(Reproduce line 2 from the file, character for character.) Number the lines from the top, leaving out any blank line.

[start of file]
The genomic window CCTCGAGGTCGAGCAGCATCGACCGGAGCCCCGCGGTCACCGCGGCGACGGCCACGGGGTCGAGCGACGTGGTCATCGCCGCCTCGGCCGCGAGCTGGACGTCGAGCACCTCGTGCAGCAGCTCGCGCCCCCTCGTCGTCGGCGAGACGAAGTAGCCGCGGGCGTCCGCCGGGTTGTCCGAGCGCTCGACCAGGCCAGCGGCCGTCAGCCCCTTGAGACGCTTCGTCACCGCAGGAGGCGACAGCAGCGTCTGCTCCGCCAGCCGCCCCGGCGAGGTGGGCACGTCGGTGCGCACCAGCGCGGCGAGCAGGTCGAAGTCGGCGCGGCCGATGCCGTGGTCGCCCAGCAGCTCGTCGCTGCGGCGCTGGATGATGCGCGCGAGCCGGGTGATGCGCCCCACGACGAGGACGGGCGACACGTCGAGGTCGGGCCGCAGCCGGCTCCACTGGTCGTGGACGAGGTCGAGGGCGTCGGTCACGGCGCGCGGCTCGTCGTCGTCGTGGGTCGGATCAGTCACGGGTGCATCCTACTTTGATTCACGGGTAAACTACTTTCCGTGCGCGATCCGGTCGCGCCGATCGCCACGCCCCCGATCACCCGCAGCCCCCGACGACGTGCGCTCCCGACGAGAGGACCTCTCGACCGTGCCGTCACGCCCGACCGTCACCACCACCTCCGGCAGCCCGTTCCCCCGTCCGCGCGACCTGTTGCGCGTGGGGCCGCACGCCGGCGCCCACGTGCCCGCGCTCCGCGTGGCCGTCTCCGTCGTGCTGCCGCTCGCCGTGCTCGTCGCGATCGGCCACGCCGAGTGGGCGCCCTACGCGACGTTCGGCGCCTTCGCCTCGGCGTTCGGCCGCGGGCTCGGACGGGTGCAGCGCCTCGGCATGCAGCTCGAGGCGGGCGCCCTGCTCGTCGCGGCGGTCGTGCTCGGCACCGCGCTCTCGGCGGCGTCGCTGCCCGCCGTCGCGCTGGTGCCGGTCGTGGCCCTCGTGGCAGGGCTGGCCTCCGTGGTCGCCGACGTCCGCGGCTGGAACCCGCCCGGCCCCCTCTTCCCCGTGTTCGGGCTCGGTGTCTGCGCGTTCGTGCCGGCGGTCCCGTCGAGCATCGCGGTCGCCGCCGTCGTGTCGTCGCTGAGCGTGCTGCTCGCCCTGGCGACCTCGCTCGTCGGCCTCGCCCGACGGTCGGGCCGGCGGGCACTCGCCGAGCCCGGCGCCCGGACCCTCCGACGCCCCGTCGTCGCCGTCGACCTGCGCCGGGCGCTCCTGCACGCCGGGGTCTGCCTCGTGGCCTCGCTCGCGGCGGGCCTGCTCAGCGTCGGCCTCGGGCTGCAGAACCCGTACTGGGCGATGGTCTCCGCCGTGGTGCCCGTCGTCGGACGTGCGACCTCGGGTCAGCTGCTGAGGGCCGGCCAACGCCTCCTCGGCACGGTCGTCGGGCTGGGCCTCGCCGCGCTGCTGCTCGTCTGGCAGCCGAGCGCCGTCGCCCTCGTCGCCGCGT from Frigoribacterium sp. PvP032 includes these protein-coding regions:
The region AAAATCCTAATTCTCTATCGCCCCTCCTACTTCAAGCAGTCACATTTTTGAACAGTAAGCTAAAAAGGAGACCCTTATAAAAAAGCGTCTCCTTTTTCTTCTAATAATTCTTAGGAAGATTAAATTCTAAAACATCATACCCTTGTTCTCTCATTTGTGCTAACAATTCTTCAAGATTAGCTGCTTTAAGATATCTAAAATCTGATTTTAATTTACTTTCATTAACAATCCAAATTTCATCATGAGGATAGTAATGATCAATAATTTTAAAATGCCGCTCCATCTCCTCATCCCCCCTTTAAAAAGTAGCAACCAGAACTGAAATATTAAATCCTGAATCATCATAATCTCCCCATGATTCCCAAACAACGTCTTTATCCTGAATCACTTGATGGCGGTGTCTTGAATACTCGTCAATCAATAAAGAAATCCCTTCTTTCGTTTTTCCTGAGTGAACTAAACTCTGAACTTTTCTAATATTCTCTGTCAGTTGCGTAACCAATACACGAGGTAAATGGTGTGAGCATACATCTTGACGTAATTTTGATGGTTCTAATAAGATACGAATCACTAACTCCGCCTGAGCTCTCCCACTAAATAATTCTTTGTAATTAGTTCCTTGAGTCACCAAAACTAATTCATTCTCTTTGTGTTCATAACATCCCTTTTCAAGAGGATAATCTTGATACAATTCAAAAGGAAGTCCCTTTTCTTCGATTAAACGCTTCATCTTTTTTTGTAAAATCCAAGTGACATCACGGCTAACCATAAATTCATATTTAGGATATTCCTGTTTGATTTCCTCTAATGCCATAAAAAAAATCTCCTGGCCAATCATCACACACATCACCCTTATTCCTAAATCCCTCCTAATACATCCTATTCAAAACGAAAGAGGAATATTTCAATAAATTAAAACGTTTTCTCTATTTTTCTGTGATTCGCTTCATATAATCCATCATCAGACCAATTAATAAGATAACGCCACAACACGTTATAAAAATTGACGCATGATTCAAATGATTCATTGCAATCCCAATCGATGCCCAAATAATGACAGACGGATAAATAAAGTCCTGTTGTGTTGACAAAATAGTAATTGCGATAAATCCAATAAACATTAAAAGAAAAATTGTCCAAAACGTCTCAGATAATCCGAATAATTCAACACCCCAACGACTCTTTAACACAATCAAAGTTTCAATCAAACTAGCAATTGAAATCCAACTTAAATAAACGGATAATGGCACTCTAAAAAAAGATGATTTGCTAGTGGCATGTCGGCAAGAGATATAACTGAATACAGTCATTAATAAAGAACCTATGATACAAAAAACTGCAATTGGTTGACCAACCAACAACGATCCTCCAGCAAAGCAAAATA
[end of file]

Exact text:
The region AAAATCCTAATTCTCTATCGCCCCTCCTACTTCAAGCAGTCACATTTTTGAACAGTAAGCTAAAAAGGAGACCCTTATAAAAAAGCGTCTCCTTTTTCTTCTAATAATTCTTAGGAAGATTAAATTCTAAAACATCATACCCTTGTTCTCTCATTTGTGCTAACAATTCTTCAAGATTAGCTGCTTTAAGATATCTAAAATCTGATTTTAATTTACTTTCATTAACAATCCAAATTTCATCATGAGGATAGTAATGATCAATAATTTTAAAATGCCGCTCCATCTCCTCATCCCCCCTTTAAAAAGTAGCAACCAGAACTGAAATATTAAATCCTGAATCATCATAATCTCCCCATGATTCCCAAACAACGTCTTTATCCTGAATCACTTGATGGCGGTGTCTTGAATACTCGTCAATCAATAAAGAAATCCCTTCTTTCGTTTTTCCTGAGTGAACTAAACTCTGAACTTTTCTAATATTCTCTGTCAGTTGCGTAACCAATACACGAGGTAAATGGTGTGAGCATACATCTTGACGTAATTTTGATGGTTCTAATAAGATACGAATCACTAACTCCGCCTGAGCTCTCCCACTAAATAATTCTTTGTAATTAGTTCCTTGAGTCACCAAAACTAATTCATTCTCTTTGTGTTCATAACATCCCTTTTCAAGAGGATAATCTTGATACAATTCAAAAGGAAGTCCCTTTTCTTCGATTAAACGCTTCATCTTTTTTTGTAAAATCCAAGTGACATCACGGCTAACCATAAATTCATATTTAGGATATTCCTGTTTGATTTCCTCTAATGCCATAAAAAAAATCTCCTGGCCAATCATCACACACATCACCCTTATTCCTAAATCCCTCCTAATACATCCTATTCAAAACGAAAGAGGAATATTTCAATAAATTAAAACGTTTTCTCTATTTTTCTGTGATTCGCTTCATATAATCCATCATCAGACCAATTAATAAGATAACGCCACAACACGTTATAAAAATTGACGCATGATTCAAATGATTCATTGCAATCCCAATCGATGCCCAAATAATGACAGACGGATAAATAAAGTCCTGTTGTGTTGACAAAATAGTAATTGCGATAAATCCAATAAACATTAAAAGAAAAATTGTCCAAAACGTCTCAGATAATCCGAATAATTCAACACCCCAACGACTCTTTAACACAATCAAAGTTTCAATCAAACTAGCAATTGAAATCCAACTTAAATAAACGGATAATGGCACTCTAAAAAAAGATGATTTGCTAGTGGCATGTCGGCAAGAGATATAACTGAATACAGTCATTAATAAAGAACCTATGATACAAAAAACTGCAATTGGTTGACCAACCAACAACGATCCTCCAGCAAAGCAAAATA